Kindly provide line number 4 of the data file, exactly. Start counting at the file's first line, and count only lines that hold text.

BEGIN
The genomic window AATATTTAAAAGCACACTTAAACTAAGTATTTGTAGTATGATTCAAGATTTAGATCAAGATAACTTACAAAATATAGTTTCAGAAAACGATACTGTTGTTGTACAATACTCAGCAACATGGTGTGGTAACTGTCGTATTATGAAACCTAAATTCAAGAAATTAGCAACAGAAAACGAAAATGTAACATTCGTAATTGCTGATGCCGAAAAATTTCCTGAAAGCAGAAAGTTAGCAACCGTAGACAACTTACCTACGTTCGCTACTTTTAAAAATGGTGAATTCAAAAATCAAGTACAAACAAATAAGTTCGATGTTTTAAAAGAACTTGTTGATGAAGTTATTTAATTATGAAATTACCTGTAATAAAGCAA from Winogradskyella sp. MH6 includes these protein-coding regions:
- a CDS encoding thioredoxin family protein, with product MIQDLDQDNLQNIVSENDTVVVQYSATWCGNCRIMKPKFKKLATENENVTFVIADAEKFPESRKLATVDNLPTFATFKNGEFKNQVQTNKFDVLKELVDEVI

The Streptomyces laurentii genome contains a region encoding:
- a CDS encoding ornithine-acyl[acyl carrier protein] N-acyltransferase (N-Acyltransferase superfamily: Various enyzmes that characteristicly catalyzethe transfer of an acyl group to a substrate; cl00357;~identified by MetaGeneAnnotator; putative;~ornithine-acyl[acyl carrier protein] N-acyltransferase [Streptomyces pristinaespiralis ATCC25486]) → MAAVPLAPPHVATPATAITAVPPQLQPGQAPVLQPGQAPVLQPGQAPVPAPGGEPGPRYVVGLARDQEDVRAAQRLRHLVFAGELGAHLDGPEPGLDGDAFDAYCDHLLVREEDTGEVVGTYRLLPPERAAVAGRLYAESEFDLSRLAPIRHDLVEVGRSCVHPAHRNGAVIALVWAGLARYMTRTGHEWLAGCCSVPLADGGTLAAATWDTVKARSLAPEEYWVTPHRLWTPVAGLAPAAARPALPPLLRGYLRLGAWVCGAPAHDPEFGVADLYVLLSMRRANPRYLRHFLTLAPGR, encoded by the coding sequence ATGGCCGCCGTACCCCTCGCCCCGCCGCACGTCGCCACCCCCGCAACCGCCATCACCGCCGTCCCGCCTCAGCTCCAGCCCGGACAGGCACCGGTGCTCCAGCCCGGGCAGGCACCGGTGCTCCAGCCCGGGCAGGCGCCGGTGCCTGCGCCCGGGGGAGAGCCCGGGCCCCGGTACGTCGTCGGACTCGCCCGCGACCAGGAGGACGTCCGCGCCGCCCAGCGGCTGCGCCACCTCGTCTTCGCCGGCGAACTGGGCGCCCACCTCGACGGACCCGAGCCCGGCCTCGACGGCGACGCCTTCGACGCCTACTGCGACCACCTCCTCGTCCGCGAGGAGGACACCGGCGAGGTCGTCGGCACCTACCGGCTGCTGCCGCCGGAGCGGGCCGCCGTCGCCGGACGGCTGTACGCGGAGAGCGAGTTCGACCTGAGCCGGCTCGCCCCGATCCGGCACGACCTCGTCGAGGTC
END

- a CDS encoding ornithine-acyl[acyl carrier protein] N-acyltransferase (N-Acyltransferase superfamily: Various enyzmes that characteristicly catalyzethe transfer of an acyl group to a substrate; cl00357;~identified by MetaGeneAnnotator; putative;~ornithine-acyl[acyl carrier protein] N-acyltransferase [Streptomyces pristinaespiralis ATCC25486]) → MAAVPLAPPHVATPATAITAVPPQLQPGQAPVLQPGQAPVLQPGQAPVPAPGGEPGPRYVVGLARDQEDVRAAQRLRHLVFAGELGAHLDGPEPGLDGDAFDAYCDHLLVREEDTGEVVGTYRLLPPERAAVAGRLYAESEFDLSRLAPIRHDLVEVGRSCVHPAHRNGAVIALVWAGLARYMTRTGHEWLAGCCSVPLADGGTLAAATWDTVKARSLAPEEYWVTPHRLWTPVAGLAPAAARPALPPLLRGYLRLGAWVCGAPAHDPEFGVADLYVLLSMRRANPRYLRHFLTLAPGR, encoded by the coding sequence ATGGCCGCCGTACCCCTCGCCCCGCCGCACGTCGCCACCCCCGCAACCGCCATCACCGCCGTCCCGCCTCAGCTCCAGCCCGGACAGGCACCGGTGCTCCAGCCCGGGCAGGCACCGGTGCTCCAGCCCGGGCAGGCGCCGGTGCCTGCGCCCGGGGGAGAGCCCGGGCCCCGGTACGTCGTCGGACTCGCCCGCGACCAGGAGGACGTCCGCGCCGCCCAGCGGCTGCGCCACCTCGTCTTCGCCGGCGAACTGGGCGCCCACCTCGACGGACCCGAGCCCGGCCTCGACGGCGACGCCTTCGACGCCTACTGCGACCACCTCCTCGTCCGCGAGGAGGACACCGGCGAGGTCGTCGGCACCTACCGGCTGCTGCCGCCGGAGCGGGCCGCCGTCGCCGGACGGCTGTACGCGGAGAGCGAGTTCGACCTGAGCCGGCTCGCCCCGATCCGGCACGACCTCGTCGAGGTC